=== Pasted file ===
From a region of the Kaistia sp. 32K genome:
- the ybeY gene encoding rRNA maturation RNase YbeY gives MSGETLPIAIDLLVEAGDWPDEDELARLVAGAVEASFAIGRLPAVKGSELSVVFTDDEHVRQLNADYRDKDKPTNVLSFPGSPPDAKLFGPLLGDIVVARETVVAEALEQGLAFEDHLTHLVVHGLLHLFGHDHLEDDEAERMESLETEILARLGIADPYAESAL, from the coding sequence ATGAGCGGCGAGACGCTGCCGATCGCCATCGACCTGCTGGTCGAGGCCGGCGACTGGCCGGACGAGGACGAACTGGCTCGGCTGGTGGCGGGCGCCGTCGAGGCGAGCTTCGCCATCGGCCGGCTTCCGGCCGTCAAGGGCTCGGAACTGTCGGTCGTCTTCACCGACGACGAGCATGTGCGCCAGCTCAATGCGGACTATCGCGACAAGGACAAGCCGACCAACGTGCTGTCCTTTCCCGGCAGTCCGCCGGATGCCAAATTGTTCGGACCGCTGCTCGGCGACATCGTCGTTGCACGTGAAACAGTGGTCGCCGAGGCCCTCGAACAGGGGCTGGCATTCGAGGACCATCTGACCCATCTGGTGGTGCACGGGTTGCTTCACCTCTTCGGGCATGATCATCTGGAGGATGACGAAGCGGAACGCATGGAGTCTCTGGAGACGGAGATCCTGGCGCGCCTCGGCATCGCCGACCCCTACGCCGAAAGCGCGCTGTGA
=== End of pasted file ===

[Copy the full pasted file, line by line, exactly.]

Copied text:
From a region of the Kaistia sp. 32K genome:
- the ybeY gene encoding rRNA maturation RNase YbeY gives MSGETLPIAIDLLVEAGDWPDEDELARLVAGAVEASFAIGRLPAVKGSELSVVFTDDEHVRQLNADYRDKDKPTNVLSFPGSPPDAKLFGPLLGDIVVARETVVAEALEQGLAFEDHLTHLVVHGLLHLFGHDHLEDDEAERMESLETEILARLGIADPYAESAL, from the coding sequence ATGAGCGGCGAGACGCTGCCGATCGCCATCGACCTGCTGGTCGAGGCCGGCGACTGGCCGGACGAGGACGAACTGGCTCGGCTGGTGGCGGGCGCCGTCGAGGCGAGCTTCGCCATCGGCCGGCTTCCGGCCGTCAAGGGCTCGGAACTGTCGGTCGTCTTCACCGACGACGAGCATGTGCGCCAGCTCAATGCGGACTATCGCGACAAGGACAAGCCGACCAACGTGCTGTCCTTTCCCGGCAGTCCGCCGGATGCCAAATTGTTCGGACCGCTGCTCGGCGACATCGTCGTTGCACGTGAAACAGTGGTCGCCGAGGCCCTCGAACAGGGGCTGGCATTCGAGGACCATCTGACCCATCTGGTGGTGCACGGGTTGCTTCACCTCTTCGGGCATGATCATCTGGAGGATGACGAAGCGGAACGCATGGAGTCTCTGGAGACGGAGATCCTGGCGCGCCTCGGCATCGCCGACCCCTACGCCGAAAGCGCGCTGTGA